Do you know that over a 20-year period, you could give away more than a quarter of your investment returns to the taxman?
That is why tax-free investment accounts are becoming so popular and why they have a place in everybody’s investment plan. The growth on the fund can be withdrawn tax free and there is no tax on dividends or interest.
You are allowed to contribute up to R36 000 every year with a lifetime contribution limit of R500 000. This is equivalent to a monthly contribution of R3 000 for just under 14 years. (NOTE: This has been updated from R33 000 – the video was filmed prior to the increase)
It is important to note that if you exceed the R36 000 annual limit you will be taxed at 40% on any amount above this.
Also be aware that if you withdraw any funds, the lifetime limit still applies so you cannot make additional contributions to replace the funds you withdrew.
People may think they are not saving enough for tax to make a difference, but over time, capital gains can be large, and so the tax saving does become significant.
Imagine if you are just saving R500 a month into a unit trust for 12 years in order to save for your child’s university fees.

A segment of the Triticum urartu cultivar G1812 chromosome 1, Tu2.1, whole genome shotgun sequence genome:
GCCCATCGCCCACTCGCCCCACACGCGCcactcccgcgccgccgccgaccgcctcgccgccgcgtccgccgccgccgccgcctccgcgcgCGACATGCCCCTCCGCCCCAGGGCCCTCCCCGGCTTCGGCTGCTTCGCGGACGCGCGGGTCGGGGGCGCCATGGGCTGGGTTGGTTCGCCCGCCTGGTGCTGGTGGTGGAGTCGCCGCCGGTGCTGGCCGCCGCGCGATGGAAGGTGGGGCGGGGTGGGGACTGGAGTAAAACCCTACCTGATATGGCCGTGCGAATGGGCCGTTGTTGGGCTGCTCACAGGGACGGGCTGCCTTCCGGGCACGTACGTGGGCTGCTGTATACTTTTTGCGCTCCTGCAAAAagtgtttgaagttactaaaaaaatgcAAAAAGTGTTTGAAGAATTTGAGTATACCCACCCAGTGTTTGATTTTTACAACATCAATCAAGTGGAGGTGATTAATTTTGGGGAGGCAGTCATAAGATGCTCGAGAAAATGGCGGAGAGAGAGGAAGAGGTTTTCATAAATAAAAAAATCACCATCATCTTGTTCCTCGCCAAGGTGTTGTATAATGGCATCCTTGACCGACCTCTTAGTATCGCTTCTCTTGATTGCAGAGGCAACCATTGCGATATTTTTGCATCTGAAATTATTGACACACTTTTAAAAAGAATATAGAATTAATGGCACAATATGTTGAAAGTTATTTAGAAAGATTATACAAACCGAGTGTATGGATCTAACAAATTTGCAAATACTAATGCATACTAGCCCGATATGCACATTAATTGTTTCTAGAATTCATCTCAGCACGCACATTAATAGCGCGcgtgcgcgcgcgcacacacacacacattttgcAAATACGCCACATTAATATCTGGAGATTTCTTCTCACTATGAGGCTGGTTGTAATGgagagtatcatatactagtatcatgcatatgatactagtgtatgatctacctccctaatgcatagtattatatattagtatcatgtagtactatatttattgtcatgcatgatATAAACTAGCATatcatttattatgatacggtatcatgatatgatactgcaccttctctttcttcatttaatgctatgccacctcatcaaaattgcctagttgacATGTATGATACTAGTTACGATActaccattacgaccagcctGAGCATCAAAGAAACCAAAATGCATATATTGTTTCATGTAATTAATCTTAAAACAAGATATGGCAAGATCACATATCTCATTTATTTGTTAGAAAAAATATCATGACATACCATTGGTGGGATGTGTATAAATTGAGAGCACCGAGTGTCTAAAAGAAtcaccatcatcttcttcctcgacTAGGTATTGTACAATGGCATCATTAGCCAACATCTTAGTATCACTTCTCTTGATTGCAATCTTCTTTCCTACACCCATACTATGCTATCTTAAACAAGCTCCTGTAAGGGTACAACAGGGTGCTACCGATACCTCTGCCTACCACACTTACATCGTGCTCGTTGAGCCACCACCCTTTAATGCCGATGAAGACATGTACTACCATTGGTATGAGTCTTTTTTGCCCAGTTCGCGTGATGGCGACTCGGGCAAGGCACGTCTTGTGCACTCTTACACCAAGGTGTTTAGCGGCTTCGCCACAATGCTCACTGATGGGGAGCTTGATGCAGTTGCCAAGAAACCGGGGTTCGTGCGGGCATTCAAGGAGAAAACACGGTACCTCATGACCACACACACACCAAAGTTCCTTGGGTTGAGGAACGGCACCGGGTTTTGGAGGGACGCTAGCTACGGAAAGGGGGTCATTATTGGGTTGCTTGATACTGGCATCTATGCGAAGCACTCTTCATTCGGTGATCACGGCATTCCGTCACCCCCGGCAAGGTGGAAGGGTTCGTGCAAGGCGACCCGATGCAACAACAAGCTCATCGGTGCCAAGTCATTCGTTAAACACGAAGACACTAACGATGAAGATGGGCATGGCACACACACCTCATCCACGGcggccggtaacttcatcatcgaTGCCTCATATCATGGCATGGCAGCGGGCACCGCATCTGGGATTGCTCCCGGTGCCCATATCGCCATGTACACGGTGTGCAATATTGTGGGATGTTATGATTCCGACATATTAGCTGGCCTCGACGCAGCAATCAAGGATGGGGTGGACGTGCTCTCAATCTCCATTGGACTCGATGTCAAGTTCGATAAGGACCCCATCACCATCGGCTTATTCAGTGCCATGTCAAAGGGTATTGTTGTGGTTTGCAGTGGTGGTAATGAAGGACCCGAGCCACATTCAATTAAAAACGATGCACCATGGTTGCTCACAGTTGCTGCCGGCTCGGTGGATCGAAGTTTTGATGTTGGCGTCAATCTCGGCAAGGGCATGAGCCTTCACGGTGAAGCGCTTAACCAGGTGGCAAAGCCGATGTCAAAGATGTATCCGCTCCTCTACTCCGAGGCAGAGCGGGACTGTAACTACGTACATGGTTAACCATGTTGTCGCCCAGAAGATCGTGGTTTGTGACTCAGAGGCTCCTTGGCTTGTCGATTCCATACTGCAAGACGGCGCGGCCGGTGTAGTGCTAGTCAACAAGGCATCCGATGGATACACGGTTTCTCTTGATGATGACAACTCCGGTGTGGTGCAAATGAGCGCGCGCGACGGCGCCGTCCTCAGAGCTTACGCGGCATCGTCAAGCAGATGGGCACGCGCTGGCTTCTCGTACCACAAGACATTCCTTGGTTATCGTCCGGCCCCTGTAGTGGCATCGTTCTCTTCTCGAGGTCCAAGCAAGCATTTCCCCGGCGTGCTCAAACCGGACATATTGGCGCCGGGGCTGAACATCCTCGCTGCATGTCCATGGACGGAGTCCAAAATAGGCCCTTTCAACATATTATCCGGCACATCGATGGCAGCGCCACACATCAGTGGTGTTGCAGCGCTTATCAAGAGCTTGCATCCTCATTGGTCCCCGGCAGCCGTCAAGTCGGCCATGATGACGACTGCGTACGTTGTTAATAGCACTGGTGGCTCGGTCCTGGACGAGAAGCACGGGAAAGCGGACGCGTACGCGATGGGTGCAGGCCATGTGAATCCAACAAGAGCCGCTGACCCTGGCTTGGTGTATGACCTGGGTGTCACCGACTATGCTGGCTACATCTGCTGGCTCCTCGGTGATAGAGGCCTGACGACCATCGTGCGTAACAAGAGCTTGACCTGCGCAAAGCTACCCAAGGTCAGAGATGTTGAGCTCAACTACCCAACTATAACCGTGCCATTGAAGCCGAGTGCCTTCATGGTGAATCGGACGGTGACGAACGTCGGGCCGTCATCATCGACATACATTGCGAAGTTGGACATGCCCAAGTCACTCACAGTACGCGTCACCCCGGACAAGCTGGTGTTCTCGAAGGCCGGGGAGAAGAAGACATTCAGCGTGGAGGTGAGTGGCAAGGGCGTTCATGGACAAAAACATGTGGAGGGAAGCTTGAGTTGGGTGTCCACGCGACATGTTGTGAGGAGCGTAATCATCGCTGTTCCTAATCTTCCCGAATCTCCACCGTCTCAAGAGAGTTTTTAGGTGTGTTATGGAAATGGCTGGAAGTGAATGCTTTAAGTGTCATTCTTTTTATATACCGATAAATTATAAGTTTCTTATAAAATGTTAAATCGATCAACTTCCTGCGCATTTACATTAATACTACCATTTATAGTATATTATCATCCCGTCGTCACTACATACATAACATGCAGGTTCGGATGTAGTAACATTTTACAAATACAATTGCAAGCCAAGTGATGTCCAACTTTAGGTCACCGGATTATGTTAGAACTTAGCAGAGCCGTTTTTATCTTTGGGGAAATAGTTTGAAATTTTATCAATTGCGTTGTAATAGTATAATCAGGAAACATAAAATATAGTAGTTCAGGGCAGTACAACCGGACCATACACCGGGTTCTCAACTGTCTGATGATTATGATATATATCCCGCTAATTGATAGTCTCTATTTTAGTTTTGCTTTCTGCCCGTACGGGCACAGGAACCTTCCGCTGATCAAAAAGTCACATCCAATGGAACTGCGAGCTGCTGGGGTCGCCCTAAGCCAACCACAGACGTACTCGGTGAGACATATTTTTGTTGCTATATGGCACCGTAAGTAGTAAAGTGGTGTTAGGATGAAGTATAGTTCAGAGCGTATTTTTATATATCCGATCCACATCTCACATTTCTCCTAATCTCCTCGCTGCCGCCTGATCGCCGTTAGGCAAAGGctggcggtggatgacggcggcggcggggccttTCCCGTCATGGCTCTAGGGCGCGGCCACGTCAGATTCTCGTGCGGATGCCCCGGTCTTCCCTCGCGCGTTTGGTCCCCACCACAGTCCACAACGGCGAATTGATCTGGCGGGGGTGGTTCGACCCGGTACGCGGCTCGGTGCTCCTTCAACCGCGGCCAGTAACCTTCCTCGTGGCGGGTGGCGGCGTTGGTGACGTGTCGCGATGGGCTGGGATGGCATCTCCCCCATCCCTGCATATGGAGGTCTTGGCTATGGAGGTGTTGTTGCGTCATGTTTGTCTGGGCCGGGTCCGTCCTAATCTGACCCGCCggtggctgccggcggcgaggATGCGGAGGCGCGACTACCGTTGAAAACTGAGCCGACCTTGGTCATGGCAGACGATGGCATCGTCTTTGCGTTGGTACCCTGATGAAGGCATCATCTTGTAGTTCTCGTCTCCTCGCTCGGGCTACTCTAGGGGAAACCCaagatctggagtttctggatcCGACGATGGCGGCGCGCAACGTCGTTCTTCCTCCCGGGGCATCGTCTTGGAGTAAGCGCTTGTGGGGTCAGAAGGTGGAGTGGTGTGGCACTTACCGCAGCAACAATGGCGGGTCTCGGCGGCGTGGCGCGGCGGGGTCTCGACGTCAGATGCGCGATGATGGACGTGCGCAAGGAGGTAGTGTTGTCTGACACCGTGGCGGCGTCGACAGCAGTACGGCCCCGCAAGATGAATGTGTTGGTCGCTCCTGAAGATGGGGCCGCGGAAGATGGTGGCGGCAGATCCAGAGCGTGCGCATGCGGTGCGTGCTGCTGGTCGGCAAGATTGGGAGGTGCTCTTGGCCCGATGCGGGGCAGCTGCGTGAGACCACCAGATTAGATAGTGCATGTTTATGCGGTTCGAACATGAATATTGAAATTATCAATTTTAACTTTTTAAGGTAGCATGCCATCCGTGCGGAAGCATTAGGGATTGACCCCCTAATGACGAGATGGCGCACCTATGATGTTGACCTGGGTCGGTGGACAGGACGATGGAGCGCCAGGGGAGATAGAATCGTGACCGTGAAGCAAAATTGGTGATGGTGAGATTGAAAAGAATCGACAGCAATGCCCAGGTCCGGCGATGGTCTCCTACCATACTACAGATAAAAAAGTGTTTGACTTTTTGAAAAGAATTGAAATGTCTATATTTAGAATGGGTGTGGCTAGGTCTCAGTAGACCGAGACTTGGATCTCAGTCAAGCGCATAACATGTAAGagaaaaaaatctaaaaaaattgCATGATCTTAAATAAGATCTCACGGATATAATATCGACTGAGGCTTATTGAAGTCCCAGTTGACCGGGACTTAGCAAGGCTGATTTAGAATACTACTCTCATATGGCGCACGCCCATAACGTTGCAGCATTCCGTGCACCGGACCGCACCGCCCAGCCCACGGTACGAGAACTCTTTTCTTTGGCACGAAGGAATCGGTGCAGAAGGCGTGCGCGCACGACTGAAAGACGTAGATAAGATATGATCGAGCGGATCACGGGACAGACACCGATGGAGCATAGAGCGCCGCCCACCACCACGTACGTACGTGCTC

Assuming the fund grew at a market average return of 10% a year, after 12 years it would be worth R139 000, but you only invested R72 000.
That gives you a capital gain of R67 000. The current annual exemption for capital gains tax is R40 000, so you will pay capital gains tax on the balance (R67 000 minus R40 000) of R27 000. That is not even considering the 20% tax you would have paid on any dividends received by the fund over those 12 years.
It is important to understand that tax-free investments are most tax efficient when they are used for long-term investing. So, you need to be investing in growth investments like unit trusts or exchange-traded funds, not just cash in a bank savings account.
Tax-free accounts allow you to invest in a large range of investment products. It is purely the structure through which you invest so that you do not pay tax on the underlying investment. So, for example, if you want to invest in a unit trust or an exchange-traded fund but want a tax benefit, just ask the relevant investment company for their tax-free option.